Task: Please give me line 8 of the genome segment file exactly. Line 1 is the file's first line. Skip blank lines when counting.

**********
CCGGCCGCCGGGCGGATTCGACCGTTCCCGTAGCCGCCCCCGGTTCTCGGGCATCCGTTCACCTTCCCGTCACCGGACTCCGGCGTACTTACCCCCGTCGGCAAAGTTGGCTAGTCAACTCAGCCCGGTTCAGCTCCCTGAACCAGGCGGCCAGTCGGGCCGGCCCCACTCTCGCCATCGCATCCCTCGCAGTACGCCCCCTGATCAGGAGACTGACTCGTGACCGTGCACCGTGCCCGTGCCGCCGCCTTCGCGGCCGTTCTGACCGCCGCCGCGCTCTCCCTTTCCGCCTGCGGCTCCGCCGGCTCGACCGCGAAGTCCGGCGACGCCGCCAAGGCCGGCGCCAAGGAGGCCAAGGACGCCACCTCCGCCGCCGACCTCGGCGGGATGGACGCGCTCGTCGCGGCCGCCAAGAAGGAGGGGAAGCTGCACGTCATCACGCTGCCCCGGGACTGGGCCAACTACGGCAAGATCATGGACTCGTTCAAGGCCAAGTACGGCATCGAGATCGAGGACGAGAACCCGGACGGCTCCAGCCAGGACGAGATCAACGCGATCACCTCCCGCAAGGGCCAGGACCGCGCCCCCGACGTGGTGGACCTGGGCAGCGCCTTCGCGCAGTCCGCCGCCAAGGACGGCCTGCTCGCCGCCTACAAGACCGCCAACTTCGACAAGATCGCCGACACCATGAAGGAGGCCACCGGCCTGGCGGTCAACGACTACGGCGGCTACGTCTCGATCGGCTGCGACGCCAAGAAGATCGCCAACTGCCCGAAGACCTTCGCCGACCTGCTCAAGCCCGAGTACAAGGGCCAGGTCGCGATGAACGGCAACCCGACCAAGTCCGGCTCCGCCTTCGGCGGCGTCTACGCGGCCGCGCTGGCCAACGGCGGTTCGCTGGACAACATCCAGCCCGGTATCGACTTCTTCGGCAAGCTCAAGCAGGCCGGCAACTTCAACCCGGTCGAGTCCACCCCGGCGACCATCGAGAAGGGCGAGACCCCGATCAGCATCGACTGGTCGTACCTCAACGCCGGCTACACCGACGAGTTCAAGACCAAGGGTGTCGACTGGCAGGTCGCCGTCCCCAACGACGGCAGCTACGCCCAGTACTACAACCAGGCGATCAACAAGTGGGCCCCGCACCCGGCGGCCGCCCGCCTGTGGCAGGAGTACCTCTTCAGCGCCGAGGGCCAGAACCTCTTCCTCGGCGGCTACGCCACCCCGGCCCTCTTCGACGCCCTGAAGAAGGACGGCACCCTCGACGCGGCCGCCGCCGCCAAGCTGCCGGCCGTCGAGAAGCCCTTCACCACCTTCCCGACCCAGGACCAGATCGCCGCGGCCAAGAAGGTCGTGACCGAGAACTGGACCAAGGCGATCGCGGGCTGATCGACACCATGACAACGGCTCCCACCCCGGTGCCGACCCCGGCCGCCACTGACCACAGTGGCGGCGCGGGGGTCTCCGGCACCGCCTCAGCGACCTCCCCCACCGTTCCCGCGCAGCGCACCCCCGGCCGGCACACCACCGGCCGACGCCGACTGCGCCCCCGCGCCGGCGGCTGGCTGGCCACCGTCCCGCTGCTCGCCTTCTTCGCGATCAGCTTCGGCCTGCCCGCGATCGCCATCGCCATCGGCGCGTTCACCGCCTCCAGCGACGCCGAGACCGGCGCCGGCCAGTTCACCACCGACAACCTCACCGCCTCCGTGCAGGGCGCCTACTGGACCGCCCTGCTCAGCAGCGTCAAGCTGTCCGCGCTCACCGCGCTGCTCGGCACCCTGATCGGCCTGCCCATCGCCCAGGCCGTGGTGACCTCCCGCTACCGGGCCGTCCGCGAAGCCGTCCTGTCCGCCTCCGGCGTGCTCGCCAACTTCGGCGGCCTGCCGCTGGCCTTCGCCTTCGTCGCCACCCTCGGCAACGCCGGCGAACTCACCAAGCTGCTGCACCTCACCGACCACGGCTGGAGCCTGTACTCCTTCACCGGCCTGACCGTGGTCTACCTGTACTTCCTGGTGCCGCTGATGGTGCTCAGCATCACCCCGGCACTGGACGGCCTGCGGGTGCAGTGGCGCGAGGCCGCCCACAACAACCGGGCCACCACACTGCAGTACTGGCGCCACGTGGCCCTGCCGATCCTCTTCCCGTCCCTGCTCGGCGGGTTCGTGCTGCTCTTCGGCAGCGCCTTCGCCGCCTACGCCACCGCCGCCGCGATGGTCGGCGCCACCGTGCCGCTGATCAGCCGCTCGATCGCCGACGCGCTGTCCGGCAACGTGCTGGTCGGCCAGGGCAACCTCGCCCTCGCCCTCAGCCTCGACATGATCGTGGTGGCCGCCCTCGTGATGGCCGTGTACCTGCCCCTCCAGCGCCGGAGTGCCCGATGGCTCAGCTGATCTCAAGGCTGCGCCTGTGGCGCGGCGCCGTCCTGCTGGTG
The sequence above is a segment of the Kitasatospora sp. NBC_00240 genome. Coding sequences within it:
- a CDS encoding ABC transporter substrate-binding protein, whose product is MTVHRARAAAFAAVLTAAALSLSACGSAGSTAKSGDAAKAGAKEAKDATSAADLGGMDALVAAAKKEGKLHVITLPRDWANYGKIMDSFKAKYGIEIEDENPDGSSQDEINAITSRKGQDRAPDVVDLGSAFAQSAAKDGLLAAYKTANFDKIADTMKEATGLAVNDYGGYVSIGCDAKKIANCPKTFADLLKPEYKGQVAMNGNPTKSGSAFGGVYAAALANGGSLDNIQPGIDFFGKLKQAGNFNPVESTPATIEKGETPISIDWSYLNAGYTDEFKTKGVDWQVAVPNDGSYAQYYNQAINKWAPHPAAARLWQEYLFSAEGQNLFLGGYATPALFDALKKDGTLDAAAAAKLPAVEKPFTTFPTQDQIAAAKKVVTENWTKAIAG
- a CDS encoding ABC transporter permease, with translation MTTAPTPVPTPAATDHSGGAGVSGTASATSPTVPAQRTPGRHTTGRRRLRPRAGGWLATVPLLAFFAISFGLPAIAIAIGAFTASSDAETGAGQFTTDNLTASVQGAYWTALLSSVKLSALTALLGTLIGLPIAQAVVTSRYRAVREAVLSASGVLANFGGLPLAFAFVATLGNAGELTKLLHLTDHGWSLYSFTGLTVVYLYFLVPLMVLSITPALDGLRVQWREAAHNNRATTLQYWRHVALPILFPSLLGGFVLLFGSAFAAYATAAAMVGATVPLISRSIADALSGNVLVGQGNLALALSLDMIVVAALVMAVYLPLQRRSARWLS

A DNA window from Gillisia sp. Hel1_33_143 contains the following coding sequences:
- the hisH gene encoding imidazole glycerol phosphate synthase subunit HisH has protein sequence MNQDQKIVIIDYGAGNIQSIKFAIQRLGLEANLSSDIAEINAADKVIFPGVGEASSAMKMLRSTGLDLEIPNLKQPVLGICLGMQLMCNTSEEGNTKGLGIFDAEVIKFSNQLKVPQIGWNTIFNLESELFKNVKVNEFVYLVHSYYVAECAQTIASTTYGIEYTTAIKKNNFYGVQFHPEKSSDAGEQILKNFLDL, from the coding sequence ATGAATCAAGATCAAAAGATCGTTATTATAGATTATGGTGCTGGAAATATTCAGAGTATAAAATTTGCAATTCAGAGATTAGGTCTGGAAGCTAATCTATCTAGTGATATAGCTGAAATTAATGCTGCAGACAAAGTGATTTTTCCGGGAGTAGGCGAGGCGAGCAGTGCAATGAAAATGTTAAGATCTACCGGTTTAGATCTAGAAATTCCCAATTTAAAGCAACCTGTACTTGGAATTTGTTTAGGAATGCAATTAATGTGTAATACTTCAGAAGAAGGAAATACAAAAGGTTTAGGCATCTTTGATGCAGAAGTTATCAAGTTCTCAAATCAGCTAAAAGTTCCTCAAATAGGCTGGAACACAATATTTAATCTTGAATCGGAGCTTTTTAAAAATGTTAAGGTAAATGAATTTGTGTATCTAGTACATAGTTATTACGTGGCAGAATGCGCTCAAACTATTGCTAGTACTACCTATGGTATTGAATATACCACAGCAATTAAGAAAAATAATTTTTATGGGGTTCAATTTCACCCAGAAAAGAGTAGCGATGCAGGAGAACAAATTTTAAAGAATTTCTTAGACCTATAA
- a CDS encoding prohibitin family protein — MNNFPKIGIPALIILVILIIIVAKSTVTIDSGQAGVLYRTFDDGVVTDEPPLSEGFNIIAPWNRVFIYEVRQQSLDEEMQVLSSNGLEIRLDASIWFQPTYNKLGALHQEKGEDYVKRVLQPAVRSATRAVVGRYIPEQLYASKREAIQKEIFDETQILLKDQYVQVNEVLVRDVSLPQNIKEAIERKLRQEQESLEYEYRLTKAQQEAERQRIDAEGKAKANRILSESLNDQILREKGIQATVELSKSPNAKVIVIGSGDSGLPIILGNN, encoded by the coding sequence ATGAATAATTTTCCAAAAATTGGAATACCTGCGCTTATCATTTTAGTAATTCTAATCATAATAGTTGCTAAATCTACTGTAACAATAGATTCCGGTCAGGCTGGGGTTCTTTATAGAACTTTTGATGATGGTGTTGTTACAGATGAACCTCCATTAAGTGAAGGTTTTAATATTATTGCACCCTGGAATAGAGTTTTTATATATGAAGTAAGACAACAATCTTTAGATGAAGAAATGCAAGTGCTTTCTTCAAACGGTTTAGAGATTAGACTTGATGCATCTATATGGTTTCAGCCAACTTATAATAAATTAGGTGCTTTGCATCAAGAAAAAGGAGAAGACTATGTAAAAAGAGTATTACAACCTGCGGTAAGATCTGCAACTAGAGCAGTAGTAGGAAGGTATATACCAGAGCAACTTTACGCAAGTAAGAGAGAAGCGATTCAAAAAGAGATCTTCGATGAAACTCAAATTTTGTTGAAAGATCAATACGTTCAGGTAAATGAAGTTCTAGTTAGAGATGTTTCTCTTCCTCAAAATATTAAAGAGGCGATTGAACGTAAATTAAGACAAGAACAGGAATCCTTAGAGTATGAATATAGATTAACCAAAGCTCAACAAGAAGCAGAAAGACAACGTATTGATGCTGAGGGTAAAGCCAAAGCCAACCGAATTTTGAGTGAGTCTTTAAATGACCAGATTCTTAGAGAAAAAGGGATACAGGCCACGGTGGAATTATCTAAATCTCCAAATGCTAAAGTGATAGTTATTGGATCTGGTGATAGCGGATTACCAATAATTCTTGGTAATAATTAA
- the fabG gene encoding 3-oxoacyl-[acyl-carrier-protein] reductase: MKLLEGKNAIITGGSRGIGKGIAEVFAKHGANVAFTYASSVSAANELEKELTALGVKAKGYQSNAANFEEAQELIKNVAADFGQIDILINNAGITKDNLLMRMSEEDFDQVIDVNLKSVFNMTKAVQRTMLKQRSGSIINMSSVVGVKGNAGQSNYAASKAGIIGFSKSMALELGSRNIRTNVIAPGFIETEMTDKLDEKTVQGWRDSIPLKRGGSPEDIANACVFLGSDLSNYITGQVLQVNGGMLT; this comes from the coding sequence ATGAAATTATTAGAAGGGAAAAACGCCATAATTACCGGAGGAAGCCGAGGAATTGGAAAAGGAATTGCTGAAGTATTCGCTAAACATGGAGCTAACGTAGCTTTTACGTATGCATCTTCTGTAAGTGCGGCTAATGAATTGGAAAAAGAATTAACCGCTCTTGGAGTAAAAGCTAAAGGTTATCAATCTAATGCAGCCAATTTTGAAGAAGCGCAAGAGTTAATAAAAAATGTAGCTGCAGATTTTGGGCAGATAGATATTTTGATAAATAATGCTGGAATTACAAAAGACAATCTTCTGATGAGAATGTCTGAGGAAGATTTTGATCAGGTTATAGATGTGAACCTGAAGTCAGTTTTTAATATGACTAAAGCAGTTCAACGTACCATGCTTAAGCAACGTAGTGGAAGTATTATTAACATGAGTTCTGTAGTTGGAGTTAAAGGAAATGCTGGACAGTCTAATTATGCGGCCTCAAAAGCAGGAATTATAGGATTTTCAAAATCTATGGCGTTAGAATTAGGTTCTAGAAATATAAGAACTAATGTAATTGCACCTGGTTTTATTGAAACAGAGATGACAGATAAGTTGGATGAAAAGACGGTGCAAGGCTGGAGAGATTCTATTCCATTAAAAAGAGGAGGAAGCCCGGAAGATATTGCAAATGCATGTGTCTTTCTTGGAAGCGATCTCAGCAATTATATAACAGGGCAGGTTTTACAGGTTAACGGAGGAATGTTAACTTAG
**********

- the fabG gene encoding 3-oxoacyl-[acyl-carrier-protein] reductase: MKLLEGKNAIITGGSRGIGKGIAEVFAKHGANVAFTYASSVSAANELEKELTALGVKAKGYQSNAANFEEAQELIKNVAADFGQIDILINNAGITKDNLLMRMSEEDFDQVIDVNLKSVFNMTKAVQRTMLKQRSGSIINMSSVVGVKGNAGQSNYAASKAGIIGFSKSMALELGSRNIRTNVIAPGFIETEMTDKLDEKTVQGWRDSIPLKRGGSPEDIANACVFLGSDLSNYITGQVLQVNGGMLT; this comes from the coding sequence ATGAAATTATTAGAAGGGAAAAACGCCATAATTACCGGAGGAAGCCGAGGAATTGGAAAAGGAATTGCTGAAGTATTCGCTAAACATGGAGCTAACGTAGCTTTTACGTATGCATCTTCTGTAAGTGCGGCTAATGAATTGGAAAAAGAATTAACCGCTCTTGGAGTAAAAGCTAAAGGTTATCAATCTAATGCAGCCAATTTTGAAGAAGCGCAAGAGTTAATAAAAAATGTAGCTGCAGATTTTGGGCAGATAGATATTTTGATAAATAATGCTGGAATTACAAAAGACAATCTTCTGATGAGAATGTCTGAGGAAGATTTTGATCAGGTTATAGATGTGAACCTGAAGTCAGTTTTTAATATGACTAAAGCAGTTCAACGTACCATGCTTAAGCAACGTAGTGGAAGTATTATTAACATGAGTTCTGTAGTTGGAGTTAAAGGAAATGCTGGACAGTCTAATTATGCGGCCTCAAAAGCAGGAATTATAGGATTTTCAAAATCTATGGCGTTAGAATTAGGTTCTAGAAATATAAGAACTAATGTAATTGCACCTGGTTTTATTGAAACAGAGATGACAGATAAGTTGGATGAAAAGACGGTGCAAGGCTGGAGAGATTCTATTCCATTAAAAAGAGGAGGAAGCCCGGAAGATATTGCAAATGCATGTGTCTTTCTTGGAAGCGATCTCAGCAATTATATAACAGGGCAGGTTTTACAGGTTAACGGAGGAATGTTAACTTAG